Perennially regarded among the best courses in Canada, Camelot most recently ranked #90 in SCOREGolf’s Top 100 in 2020.

Carved through the rolling hills of Eastern Ontario, Camelot Golf Club, designed by renowned course architect Thomas McBroom, weaves between towering pines and opens to gentle meadows, creating a test of golf that contrasts and complements, bemuses and bedevils.

Camelot incorporates all the characteristics one desires from a home course—incredible tee shots, great land, and a course that is never the same twice.

It challenges and invites, while remaining fair throughout—a combination that engages the mind for 18 holes. All of this just 15 minutes from Ottawa’s core.

Perhaps that is why our championship course has been selected time and again to host some of the country’s top amateur events, most notably the 2012 Men’s Canadian Amateur, which saw PGA Tour winner Mackenzie Hughes defend his title.

A course that tests the game’s most talented players, yet is receptive and playable to the weekend golfer—that’s what you can expect from a McBroom masterclass. With five tee decks, stretching out at 7,047 yards, Camelot is an intriguing test for all skill levels.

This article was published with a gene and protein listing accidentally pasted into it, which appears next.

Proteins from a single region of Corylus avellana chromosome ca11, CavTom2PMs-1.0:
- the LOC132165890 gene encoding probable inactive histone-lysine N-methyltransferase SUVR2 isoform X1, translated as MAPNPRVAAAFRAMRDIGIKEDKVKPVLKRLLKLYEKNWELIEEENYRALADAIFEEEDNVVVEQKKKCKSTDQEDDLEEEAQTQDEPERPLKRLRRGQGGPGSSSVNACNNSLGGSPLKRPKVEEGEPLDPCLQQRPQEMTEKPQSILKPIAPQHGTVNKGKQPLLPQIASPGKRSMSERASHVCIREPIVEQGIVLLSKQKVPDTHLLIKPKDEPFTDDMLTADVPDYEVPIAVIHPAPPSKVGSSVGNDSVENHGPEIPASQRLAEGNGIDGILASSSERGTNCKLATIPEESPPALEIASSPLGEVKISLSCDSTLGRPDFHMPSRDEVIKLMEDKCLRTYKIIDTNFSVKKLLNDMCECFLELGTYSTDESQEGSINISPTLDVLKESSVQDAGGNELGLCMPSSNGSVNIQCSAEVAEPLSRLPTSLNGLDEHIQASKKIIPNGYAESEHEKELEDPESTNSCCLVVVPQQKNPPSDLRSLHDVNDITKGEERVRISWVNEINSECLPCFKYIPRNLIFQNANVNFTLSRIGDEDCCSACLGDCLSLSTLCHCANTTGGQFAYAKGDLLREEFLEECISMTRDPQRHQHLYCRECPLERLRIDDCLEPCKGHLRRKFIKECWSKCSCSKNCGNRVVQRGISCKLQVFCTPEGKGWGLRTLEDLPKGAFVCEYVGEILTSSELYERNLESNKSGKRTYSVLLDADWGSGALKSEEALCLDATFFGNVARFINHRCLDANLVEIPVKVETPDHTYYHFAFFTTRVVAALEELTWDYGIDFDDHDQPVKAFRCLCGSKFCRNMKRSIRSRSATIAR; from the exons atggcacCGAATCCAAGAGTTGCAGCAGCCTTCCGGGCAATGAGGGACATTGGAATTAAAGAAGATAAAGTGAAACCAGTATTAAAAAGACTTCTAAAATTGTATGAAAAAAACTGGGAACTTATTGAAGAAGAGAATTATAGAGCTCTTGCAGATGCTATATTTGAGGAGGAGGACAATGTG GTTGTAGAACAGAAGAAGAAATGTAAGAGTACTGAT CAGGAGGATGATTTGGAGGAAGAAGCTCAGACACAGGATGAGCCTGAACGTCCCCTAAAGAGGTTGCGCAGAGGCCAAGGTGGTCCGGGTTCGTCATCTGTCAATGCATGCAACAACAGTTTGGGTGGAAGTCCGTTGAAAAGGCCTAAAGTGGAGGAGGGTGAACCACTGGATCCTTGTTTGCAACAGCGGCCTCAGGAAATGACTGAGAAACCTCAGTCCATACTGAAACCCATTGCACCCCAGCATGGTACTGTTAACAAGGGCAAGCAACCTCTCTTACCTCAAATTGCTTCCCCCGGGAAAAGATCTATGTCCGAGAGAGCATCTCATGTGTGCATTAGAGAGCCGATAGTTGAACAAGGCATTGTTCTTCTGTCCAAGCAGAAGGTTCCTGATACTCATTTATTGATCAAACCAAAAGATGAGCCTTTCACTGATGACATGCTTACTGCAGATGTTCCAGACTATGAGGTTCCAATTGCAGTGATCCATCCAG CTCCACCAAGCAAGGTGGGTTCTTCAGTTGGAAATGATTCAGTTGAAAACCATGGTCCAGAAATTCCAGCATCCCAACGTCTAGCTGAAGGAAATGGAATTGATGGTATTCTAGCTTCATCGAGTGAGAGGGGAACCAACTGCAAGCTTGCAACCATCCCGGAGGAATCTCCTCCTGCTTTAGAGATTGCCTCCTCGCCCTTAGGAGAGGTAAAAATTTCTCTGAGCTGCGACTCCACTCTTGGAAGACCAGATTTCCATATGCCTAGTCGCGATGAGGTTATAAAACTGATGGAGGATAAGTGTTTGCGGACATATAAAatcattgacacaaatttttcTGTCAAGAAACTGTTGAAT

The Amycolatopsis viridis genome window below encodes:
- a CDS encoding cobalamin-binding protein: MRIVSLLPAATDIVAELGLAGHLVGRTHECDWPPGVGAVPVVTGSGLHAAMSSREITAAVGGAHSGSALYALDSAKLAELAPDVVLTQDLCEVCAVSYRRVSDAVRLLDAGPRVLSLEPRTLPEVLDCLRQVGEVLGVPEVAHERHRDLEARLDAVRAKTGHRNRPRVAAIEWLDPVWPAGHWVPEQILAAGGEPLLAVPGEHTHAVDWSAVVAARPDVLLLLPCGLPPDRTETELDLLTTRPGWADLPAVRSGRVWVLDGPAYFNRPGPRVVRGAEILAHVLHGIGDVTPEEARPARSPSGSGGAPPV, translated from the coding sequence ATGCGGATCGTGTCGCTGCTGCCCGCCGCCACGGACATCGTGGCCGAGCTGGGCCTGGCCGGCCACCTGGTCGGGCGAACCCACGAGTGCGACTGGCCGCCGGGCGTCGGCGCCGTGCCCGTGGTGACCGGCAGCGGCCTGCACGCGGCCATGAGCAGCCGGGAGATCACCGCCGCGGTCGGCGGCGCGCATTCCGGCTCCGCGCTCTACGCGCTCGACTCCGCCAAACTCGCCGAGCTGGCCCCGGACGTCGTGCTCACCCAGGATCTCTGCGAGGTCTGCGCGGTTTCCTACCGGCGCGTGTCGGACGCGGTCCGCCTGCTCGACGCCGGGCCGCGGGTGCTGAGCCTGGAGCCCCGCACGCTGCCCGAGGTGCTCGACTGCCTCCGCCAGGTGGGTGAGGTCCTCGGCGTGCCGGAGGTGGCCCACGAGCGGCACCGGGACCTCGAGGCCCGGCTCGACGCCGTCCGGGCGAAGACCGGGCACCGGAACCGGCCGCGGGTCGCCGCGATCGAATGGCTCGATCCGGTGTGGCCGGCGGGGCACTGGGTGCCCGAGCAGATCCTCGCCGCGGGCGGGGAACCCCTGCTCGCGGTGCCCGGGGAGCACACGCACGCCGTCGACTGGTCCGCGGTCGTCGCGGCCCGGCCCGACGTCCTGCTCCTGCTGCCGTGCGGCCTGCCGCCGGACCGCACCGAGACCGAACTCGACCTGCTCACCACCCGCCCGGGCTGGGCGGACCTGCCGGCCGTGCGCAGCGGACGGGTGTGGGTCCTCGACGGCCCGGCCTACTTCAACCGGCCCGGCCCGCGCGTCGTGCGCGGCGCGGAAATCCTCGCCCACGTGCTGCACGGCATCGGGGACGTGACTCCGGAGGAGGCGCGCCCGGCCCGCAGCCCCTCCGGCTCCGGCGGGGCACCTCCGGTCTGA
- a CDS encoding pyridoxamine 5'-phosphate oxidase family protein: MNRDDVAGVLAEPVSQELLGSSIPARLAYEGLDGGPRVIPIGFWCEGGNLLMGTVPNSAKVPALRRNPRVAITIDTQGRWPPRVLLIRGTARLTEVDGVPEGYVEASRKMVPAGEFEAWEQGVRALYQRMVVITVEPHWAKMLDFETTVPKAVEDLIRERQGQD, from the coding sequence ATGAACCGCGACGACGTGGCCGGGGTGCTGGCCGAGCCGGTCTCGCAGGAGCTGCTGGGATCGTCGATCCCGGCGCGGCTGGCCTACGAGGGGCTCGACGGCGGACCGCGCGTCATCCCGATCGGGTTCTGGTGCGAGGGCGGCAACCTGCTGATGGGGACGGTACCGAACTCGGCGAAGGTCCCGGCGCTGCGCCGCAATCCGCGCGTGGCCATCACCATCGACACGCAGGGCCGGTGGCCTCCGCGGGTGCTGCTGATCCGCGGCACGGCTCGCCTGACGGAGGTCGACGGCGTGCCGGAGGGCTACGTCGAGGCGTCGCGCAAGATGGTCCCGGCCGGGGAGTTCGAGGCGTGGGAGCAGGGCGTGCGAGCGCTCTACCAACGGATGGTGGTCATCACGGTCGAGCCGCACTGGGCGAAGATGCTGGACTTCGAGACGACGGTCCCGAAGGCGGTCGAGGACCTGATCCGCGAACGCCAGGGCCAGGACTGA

When you join Camelot, you experience Ottawa’s best, and delight in its refined character.

Designer: Tom McBroom, a member of the Ontario Golf Hall of Fame, is one of the most notable golf designers in Canadian history.

A multiple winner of Golf Digest’s Best New Course in Canada award, McBroom has created courses throughout the country, from the rugged rocky areas of Muskoka, to the rollicking hills of British Columbia. His work can also be found throughout the world, from the Caribbean to Scandinavia.

McBroom’s work at Camelot highlights his use of the incredible landscape, from the subtle rolling front nine, to the majestic hills on the back nine. In turn, he created a course that never fully reveals itself, offering options throughout. “Camelot is really a combination of two characteristics,” says McBroom. “It’s links-style up in the meadowland where the holes are defined by the fescue roughs. The rest is situated in woodsy parkland. It’s a great contrast.”

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